3, 13-17:  The Baptism of Jesus.  Parallels in Mark 1, 9-11 and Luke 3, 21 f; cf. also John 1, 32-34.    13.  Jesus came to be baptized primarily that John might thereby recognize Him and make Him known to Israel (cf. John 1, 31 ff).  Other reasons are also given why Christ wished to be baptized: "that He might cleanse the waters and bestow upon them the power of sanctifying" (St. Thomas, P. 3, q. 39, a. 1); that He who took upon Himself the sins of the world might give us an example of humility and repentance.  We might also consider His baptism as a solemn inauguration of His public ministry, but not in the sense of the rationalists who falsely interpret this scene as the awakening of the Messianic consciousness in Christ.  This latter opinion has not the slightest foundation in the Scriptures and is a denial of the divinity of Christ.    14.  Even before John baptized Jesus he recognized Him at least as a holy person. F or the harmonization of this verse in Matthew with the Baptist's statement in the Fourth Gospel, "And I did not know him," see Commentary on John 1, 31.    15.  To fulfill all justice: to carry out the will of the heavenly Father according to which Christ's baptism was a part of the divine plan of Redemption.    16 f.  Note that this manifestation from heaven takes place not during the baptism of Jesus but only after He had left the water.  The Holy Spirit comes down as a dove upon Christ, for the dove is the traditional symbol of peace and love.  The dove and the voice from heaven were perceived by the Baptist (cf. John 1, 32-34), and probably also by the bystanders, for this manifestation was for our benefit, not for Christ's.  The soul of Jesus possessed the plentitude of grace from His conception as man.  It would therefore be wrong to suppose that on this occasion Jesus received an increase of grace or that He was then chosen for His mission.  A special reason for this manifestation is the intimate connection between the Blessed Trinity and Christian baptism (cf. Matt. 28, 19).    17.  Cf. the words of the heavenly Father at the Transfiguration (17, 5).

Confraternity Bible:

John the Baptist  1 Now in those days John the Baptist came, preaching in the desert of Judea, 2 and saying, "Repent for the kingdom of heaven is at hand."  3* For this is he who was spoken of through Isaias the prophet, when he said,
"The voice of one crying in the desert, 'Make ready the way of the Lord, make straight his paths.'" 
4 But John himself had a garment of camel's hair and a leathern girdle about his loins, and his food was locusts and wild honey.  5 Then there went out to him Jerusalem, and all Judea, and all the region about the Jordan; 6 and they were baptized by him in the Jordan, confessing their sins.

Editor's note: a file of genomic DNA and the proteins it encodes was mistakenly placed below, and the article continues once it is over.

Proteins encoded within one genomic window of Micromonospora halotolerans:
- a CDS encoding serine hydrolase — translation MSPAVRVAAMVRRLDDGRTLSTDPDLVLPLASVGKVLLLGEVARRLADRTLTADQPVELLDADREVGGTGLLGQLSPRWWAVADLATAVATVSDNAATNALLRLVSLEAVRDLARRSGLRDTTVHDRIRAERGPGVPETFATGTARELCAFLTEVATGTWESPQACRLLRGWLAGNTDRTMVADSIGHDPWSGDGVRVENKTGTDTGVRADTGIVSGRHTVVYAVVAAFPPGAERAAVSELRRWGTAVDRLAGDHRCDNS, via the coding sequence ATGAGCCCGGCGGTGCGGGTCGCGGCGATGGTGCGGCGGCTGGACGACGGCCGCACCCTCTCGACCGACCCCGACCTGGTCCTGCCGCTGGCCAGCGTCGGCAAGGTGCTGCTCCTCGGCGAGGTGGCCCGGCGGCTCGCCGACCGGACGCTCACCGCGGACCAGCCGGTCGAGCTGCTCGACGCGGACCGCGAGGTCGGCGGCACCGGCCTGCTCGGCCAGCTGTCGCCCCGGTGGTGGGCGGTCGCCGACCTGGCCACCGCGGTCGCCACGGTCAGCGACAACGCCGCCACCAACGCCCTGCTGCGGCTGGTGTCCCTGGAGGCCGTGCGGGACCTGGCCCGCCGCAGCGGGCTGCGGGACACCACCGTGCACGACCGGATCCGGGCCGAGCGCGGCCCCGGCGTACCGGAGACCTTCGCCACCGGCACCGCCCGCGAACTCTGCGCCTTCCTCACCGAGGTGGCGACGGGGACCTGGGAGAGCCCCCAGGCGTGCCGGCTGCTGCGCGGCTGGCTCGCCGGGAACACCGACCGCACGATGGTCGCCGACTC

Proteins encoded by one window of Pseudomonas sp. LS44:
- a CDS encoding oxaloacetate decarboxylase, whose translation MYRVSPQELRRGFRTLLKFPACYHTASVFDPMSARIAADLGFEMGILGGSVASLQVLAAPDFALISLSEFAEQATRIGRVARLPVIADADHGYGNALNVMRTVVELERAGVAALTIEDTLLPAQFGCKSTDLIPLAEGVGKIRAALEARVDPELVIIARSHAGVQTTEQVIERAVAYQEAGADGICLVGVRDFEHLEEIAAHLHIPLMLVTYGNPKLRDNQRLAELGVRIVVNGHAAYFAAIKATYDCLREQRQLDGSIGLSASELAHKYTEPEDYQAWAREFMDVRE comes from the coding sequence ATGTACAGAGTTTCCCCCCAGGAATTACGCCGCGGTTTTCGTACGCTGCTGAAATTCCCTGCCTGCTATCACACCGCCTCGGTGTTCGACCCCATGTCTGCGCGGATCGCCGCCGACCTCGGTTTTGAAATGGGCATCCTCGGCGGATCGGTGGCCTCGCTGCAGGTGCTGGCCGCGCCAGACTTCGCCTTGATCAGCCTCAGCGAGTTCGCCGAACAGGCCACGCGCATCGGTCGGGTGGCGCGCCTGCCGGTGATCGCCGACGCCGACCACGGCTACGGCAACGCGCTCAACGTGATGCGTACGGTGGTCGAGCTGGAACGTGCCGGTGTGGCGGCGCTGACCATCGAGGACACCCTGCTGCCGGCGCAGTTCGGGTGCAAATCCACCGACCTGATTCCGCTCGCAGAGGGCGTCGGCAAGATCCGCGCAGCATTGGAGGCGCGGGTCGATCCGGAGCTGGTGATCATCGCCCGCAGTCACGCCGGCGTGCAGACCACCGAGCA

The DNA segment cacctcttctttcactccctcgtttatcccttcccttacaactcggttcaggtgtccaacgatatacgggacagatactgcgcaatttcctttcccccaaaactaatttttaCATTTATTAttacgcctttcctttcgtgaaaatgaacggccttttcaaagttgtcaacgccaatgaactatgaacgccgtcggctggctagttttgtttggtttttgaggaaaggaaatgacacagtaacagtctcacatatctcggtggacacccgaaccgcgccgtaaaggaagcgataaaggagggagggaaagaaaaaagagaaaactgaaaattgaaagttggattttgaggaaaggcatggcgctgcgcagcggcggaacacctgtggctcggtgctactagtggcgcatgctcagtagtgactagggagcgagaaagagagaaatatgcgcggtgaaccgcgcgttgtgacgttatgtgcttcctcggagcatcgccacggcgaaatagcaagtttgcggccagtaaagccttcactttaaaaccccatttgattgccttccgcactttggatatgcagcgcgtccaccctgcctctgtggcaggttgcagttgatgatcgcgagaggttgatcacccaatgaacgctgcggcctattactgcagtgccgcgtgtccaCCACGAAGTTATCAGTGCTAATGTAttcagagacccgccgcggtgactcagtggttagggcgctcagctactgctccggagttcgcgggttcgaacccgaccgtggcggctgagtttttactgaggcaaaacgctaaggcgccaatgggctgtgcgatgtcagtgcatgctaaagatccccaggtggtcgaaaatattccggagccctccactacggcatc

7 But when he saw many of the Pharisees and Sadducees coming to his baptism, he said to them, "Brood of vipers! who has shown you how to flee from the wrath to come?  8 Bring forth therefore fruit befitting repentance 9 and do not think to say within yourselves, 'We have Abraham for our father'; for I say to you that God is able out of these stones to raise up children to Abraham.  10 For even now the axe is laid at the root of the trees; every tree therefore that is not bringing forth good fruit is to be cut down and thrown into the fire.  11 I indeed baptize you with water, for repentance.  But he who is coming after me is mightier than I, whose sandals I am not worthy to bear.  He will baptize you with the Holy Spirit and with fire.  12 His winnowing fan is in his hand, and he will thoroughly clean out his threshing floor, and will gather his wheat into the barn; but the chaff he will burn up with unquenchable fire."

The Baptism of Jesus  13 Then Jesus came from Galilee to John, at the Jordan, to be baptized by him.  14 And John was for hindering him, and said, "It is I who ought to be baptized by thee, and dost thou come to me?  15 But Jesus answered and said to him, "Let it be so now, for so it becomes us to fulfill all justice."  Then he permitted him.  16 And when Jesus had been baptized, he immediately came up from the water.  And behold, the heavens were opened to him, and he saw the Spirit of God descending as a dove and coming upon him.  17 And behold, a voice from the heavens said, "This is my beloved Son, in whom I am well pleased."

3: Isa. 40, 3.